While some interpretations of Porgy describe the work as stereotypical of black folk, biographer James M. Hutchisson characterizes Porgy as “the first major southern novel to portray blacks without condescension.” Langston Hughes also once noted that Heyward was one who saw “with his white eyes, wonderful, poetic qualities in the inhabitants of Catfish Row that makes them come alive.” A later newspaper article described the inspiration behind the story by stating: “When [Heyward] decided in 1923 to give up selling insurance and become a writer, he looked into the alleys and slums and wrote about the people there…he pictured them as people–with the same elemental emotions as the rest of the human race.”
Anyone who really reads Dubose Heyward’s work would understand he was not attempting to write anything stereotypical, but was creating a portrait of what he had observed growing up in Charleston. A good majority of his work is about black life in the south. His book Carolina Chansons features many poems about the Gullah of Charleston, and in one particular poem titled “Modern Philosopher,” he wrote the following about black culture:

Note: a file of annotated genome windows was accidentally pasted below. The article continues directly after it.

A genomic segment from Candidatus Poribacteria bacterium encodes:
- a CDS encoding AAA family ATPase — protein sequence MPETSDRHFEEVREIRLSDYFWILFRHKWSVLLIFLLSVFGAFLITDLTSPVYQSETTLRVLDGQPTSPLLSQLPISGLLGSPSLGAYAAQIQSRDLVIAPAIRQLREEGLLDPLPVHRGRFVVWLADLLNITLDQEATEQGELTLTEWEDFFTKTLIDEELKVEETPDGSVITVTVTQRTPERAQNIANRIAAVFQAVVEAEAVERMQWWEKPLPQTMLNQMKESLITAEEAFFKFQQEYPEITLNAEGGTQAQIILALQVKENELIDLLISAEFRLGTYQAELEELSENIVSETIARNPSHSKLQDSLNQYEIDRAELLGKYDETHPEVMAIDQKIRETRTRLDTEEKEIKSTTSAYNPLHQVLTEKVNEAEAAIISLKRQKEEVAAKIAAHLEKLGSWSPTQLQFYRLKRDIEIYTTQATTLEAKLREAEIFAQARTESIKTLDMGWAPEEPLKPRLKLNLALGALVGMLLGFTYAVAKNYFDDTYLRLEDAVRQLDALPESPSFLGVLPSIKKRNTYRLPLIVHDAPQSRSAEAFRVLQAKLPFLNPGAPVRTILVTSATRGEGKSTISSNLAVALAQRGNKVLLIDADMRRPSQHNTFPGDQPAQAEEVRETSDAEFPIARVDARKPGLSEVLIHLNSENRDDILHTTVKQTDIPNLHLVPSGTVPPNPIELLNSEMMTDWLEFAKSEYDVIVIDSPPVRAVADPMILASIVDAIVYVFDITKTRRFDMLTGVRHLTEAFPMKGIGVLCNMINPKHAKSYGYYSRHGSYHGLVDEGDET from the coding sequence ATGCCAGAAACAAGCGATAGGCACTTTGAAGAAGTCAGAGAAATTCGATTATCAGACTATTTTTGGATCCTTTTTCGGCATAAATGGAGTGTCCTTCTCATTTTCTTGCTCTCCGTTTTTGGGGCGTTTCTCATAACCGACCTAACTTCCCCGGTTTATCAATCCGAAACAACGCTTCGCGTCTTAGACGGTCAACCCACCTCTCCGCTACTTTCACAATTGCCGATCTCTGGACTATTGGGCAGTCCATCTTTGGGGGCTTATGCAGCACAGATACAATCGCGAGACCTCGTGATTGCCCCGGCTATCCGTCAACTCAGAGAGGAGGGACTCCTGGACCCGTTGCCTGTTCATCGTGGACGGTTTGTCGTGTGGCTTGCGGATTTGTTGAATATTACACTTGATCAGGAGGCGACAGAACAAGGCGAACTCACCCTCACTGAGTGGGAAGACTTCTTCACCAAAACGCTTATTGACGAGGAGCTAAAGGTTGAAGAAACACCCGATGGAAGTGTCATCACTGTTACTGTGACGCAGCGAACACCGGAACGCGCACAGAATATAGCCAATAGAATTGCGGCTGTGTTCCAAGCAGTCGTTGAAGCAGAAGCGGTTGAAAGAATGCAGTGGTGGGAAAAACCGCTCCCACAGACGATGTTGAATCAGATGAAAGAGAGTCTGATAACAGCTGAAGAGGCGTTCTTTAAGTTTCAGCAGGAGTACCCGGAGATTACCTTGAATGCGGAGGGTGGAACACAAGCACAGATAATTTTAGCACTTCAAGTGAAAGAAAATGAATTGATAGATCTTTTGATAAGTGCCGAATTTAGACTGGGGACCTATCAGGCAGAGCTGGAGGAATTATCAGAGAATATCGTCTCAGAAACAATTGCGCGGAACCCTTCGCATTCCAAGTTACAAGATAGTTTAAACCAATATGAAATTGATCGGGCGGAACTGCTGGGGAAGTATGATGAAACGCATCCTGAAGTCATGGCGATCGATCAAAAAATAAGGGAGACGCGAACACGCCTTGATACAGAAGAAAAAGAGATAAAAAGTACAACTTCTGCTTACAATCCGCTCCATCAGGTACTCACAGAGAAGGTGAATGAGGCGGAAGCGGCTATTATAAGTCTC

They fight your battles for you every day,
The zealous ones, who sorrow in your life.
Undaunted by a century of strife,
With urgent fingers still they point the way
To drawing rooms, in decorous array,
And moral Heavens where no casual wife
May share your lot; where dice and ready knife
Are barred; and feet are silent when you pray.
But you have music in your shuffling feet,
And spirituals for a lenient Lord,
Who lets you sing your promises away.
You hold your sunny corner of the street,
And pluck deep beauty from a banjo chord:
Philosopher whose future is today!